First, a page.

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Craig James – Chief Economist – CommSec

 Business investment and retail sales to dominate domestic interest
• A new month beckons and that means the release of top tier economic data – not just in Australia but also in the US. In Australia the focus will be on the quarterly business investment survey (Thursday) and retail trade(Friday). And in the US, it is time again for another batch of jobs data (Friday).
• In Australia the week kicks off on Tuesday with the weekly consumer sentiment survey. Household sentiment remains in a healthy place and should support activity in the lead up to Christmas.
• On Wednesday, the Housing Industry Association releases figures on new home sales, while the Reserve Bank  releases the “Financial Aggregates” report for October, which includes money supply measures and private sector credit (loans outstanding). We expect that credit rose by 0.4 per cent in October to be up around 5.5 per cent over the year.
• Also on the Wednesday the Australian Bureau of Statistics (ABS) will issue data on building approvals for October. The data represents the collated information of approvals by local councils to build new homes and commercial buildings. Given the “lumpy” nature of apartment approvals the data does tend to be volatile.
• On Thursday, the Performance of Manufacturing index, home prices and private capital expenditure data are issued. The manufacturing sector should continue to expand supported by the lower Australian dollar. 
• In terms of home prices, the Spring selling season is well and truly in swing. Auction clearance rates are holding at around 75-80 per cent, particularly across the Eastern Seaboard. In September capital city home prices rose by 0.5 per cent to be up 7.5 per cent on a year ago. According to the CoreLogic Daily home price index, Australian prices should rise by around 0.3 per cent in November. Once again it seems Sydney home prices continue be the key driver, potentially up another 1 per cent in November. Yet regional prices look to only be up just over 1 per cent over the year – highlighting the diversity of housing activity across regions.
• Also on Thursday, the ABS will release the September quarter estimates on business investment. This data is also an input into the calculation of economic growth. But also insightful are the estimates of planned investment for the coming year.
• Overall we expect that investment remained soft in the quarter, reflecting the ongoing winding down of the mining construction boom. However the recent surge in commodity prices – if sustained – is certainly encouraging for the sector over the medium term. The Reserve Bank will be interested in estimates of non-mining investment.
• On Friday, the ABS will issue data on retail trade. Retail spending has shown some encouraging signs over the past couple of months. Retail spending rose by 0.6 per cent higher in September, to be up 3.3 per cent over the year – a 4-month high. More importantly, non-food retailing has risen by 1.5 per cent in the past two months – the strongest two-month result in 20 months. Similarly a 0.6 per cent lift in spending expected in October.
US employment under the spotlight
• Most investors will be focussed on the US jobs figures (Friday). But there is also key Chinese manufacturing data to digest.

• The week kicks off on Monday in the US with the release of the influential regional survey on Dallas manufacturing activity. A modest lift in activity is expected for the November result.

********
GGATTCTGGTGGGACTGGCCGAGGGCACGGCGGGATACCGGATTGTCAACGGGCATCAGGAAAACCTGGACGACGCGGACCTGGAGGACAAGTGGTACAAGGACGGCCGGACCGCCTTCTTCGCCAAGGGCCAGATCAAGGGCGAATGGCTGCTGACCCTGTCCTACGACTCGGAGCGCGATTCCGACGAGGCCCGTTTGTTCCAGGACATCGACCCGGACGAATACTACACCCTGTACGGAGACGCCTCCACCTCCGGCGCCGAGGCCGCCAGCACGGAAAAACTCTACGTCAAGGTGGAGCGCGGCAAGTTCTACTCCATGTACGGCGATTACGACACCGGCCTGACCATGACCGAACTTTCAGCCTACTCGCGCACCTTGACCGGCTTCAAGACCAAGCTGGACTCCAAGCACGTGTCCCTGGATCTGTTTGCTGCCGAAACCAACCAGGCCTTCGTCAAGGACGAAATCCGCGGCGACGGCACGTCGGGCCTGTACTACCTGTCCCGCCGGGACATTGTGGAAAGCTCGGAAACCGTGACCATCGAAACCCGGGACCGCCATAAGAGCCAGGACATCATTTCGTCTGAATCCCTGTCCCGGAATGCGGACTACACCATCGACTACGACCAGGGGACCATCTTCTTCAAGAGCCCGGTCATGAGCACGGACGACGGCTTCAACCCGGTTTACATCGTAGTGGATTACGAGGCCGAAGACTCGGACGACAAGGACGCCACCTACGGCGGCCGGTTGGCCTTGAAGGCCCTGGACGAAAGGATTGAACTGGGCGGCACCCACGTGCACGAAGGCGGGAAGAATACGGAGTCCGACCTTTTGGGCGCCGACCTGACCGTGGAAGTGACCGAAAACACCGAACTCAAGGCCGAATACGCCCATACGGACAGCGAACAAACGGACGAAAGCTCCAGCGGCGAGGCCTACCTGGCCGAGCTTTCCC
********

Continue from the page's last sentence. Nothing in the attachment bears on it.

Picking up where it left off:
• On Tuesday, data on US economic growth, home prices and consumer confidence are slated for release. The September quarter growth reading may be revised up from 2.9 to 3 per cent, while home prices may have lifted at a 5.3 per cent annual pace and confidence is expected to rise from 98.6 to 100.0 in November.
• On Wednesday in the US, the ADP national employment report is released with the personal income/spending data, Chicago Purchasing Manager index, pending home sales and weekly figures on housing finance. The ADP series will garner the most interest, give it is the fore-runner to the “official” jobs report and is expected to show a 160,000 gain in private sector jobs in November. • Also on Wednesday, the Federal Reserve will release the Beige Book – anecdotal views on how the economy is tracking across the 12 Federal Reserve districts. The report is likely to be more upbeat ahead of the anticipated December rate hike.
• On Thursday, the Challenger series on job layoffs is issued together with construction spending data, the ISM manufacturing index and the usual weekly data on claims for unemployment insurance. Construction spending is expected to have lifted by 0.5 per cent while the manufacturing gauge should show a modest improvement from 51.9 to 52.0 in November. Any reading above 50 indicates expansion in the manufacturing sector.
• In China on Thursday, the National Bureau of Statistics releases purchasing manager surveys for both the manufacturing and services sectors. The private sector Caixin purchasing manager index for manufacturing is also issued.
• On Friday, arguably the most important of the week’s economic data is released – the US non-farm payrolls or monthly employment report. After the healthy October result – 161,000 lift in jobs – employment is expected to have strengthened even further in November, with forecasts of a lift 175,000 in jobs. Economists expect that the unemployment rate held at the seemingly “full employment rate” of 4.9 per cent. As always the interest will be in whether the tight job market shows up in higher wages. 

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